Music therapy is used to treat patients suffering from a wide variety of ailments, according to the American Music Therapy Association. It is not only used as a technique to treat emotional or mental issues, but it has even been shown to be effective in helping to treat patients suffering from physical ailments.
Music therapy itself is considered to be a profession within allied health. A music therapist attempts to grasp the various powers of music – including the physical, mental, emotional, spiritual and aesthetic natures of music- to offer a therapy to clients that can help improve a wide variety of factors. Some of the factors and problems treated by this type of therapy include motor skill deficiencies, emotional development problems, impaired cognition and quality of life issues.
There are a variety of different approaches that are used in applying music-based therapy to the treatment of patients. Different approaches are often used according to the age of the patient. Different approaches are also used according to the patient’s particular ailment. Some examples of different approaches include Neurologic, Orff-Shulwerk, the Dalcroze Eurhythmics method, Nordoff-Robins and the Kodaly method.
Music-based therapy treatment in children
Paul Nordoff, a pianist who graduated from the Juilliard School in New York City, devoted his life to the development of his own therapeutic theory after observing how strongly and positively children, particularly disabled children, reacted to music. His approach to music-based therapy focuses on the philosophy that every person is capable of enjoying benefits because of an experience of music.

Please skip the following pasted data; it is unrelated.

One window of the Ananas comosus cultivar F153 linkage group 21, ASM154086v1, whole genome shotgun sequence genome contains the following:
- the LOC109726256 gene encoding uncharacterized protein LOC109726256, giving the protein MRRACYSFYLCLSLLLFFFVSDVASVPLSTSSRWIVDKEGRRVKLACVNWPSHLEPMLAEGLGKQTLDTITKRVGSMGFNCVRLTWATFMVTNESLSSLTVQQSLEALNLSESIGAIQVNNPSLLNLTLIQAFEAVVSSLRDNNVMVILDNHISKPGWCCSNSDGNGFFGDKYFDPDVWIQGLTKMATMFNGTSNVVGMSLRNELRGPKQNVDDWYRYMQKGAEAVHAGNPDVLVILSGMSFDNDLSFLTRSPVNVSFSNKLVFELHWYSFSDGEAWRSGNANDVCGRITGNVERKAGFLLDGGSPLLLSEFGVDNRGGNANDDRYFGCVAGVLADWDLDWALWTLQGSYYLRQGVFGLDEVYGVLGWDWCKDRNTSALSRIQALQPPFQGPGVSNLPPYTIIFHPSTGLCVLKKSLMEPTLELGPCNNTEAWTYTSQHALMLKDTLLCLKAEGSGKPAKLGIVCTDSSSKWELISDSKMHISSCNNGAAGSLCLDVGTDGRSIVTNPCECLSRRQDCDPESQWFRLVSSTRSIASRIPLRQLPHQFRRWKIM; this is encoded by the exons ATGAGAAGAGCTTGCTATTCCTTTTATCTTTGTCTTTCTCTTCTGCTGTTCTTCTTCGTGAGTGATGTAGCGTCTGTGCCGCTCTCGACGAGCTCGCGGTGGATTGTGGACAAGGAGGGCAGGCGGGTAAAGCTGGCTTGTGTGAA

The Orff Music Therapy approach, like the Nordoff-Robins approach, also is often used in pediatrics to provide therapy to young patients with development delays. This approach thrives on the multi-sensory nature of musical experiences and tends to involve allowing the patient receiving therapy to participate in the production of the music himself or herself.
Music is sometimes used during pregnancy to provide therapy to an unborn child. According to technologies like ultrasound, a child will respond to music in the womb. A fetus’ ear structure has become fully developed by the time the fetus is at the beginning of the second trimester of the pregnancy. Therefore, prenatal therapy is sometimes offered to pregnant women to allow for stress relief before birth, to assist in bonding between the mother and the growing fetus, or to assist in language development in the child before birth.
Therapy for premature infants
Therapy based on musical experiences has repeatedly been shown to be successful in stimulating growth and increasing the chances of a positive outcome for infants that are born premature. Infants born before 37 weeks of gestation are susceptible to many different development problems.
Music-based therapy provided to help treat premature infants can involve listening to both live music and music recordings, attempting to encourage the child’s sucking reflex through music, stimulate the infant to be active and encouraging a bond between the parents and the prematurely born child.
While music therapy is instrumental in treating children who are not able to communicate, it can also be used to treat certain neurological conditions in older patients. These conditions include depression, amnesia and schizophrenia. Music therapy can also be used to treat physical medical problems, such as stroke and heart disease. Music can have a profound effect on all individuals; harnessing its power is a great benefit for today’s psychological community.